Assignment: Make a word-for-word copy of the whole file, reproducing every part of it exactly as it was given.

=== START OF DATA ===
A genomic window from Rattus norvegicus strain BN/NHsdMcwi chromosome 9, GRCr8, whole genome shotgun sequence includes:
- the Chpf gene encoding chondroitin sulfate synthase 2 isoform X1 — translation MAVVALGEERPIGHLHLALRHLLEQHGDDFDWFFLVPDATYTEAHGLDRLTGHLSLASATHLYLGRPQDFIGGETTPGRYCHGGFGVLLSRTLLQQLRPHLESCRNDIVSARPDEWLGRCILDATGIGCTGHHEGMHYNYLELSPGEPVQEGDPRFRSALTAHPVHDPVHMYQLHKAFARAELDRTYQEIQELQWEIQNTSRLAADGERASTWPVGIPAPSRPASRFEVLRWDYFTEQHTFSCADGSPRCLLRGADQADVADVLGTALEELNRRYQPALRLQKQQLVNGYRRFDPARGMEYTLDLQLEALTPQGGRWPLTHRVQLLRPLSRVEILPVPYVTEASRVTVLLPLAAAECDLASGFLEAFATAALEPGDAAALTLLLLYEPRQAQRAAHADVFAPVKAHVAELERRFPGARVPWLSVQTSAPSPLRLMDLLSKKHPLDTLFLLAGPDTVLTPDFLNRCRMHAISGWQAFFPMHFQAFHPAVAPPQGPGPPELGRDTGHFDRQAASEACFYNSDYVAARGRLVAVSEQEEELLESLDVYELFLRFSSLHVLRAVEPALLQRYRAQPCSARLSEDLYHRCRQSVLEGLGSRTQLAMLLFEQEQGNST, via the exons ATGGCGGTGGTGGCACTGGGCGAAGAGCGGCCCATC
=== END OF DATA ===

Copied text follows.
A genomic window from Rattus norvegicus strain BN/NHsdMcwi chromosome 9, GRCr8, whole genome shotgun sequence includes:
- the Chpf gene encoding chondroitin sulfate synthase 2 isoform X1 — translation MAVVALGEERPIGHLHLALRHLLEQHGDDFDWFFLVPDATYTEAHGLDRLTGHLSLASATHLYLGRPQDFIGGETTPGRYCHGGFGVLLSRTLLQQLRPHLESCRNDIVSARPDEWLGRCILDATGIGCTGHHEGMHYNYLELSPGEPVQEGDPRFRSALTAHPVHDPVHMYQLHKAFARAELDRTYQEIQELQWEIQNTSRLAADGERASTWPVGIPAPSRPASRFEVLRWDYFTEQHTFSCADGSPRCLLRGADQADVADVLGTALEELNRRYQPALRLQKQQLVNGYRRFDPARGMEYTLDLQLEALTPQGGRWPLTHRVQLLRPLSRVEILPVPYVTEASRVTVLLPLAAAECDLASGFLEAFATAALEPGDAAALTLLLLYEPRQAQRAAHADVFAPVKAHVAELERRFPGARVPWLSVQTSAPSPLRLMDLLSKKHPLDTLFLLAGPDTVLTPDFLNRCRMHAISGWQAFFPMHFQAFHPAVAPPQGPGPPELGRDTGHFDRQAASEACFYNSDYVAARGRLVAVSEQEEELLESLDVYELFLRFSSLHVLRAVEPALLQRYRAQPCSARLSEDLYHRCRQSVLEGLGSRTQLAMLLFEQEQGNST, via the exons ATGGCGGTGGTGGCACTGGGCGAAGAGCGGCCCATC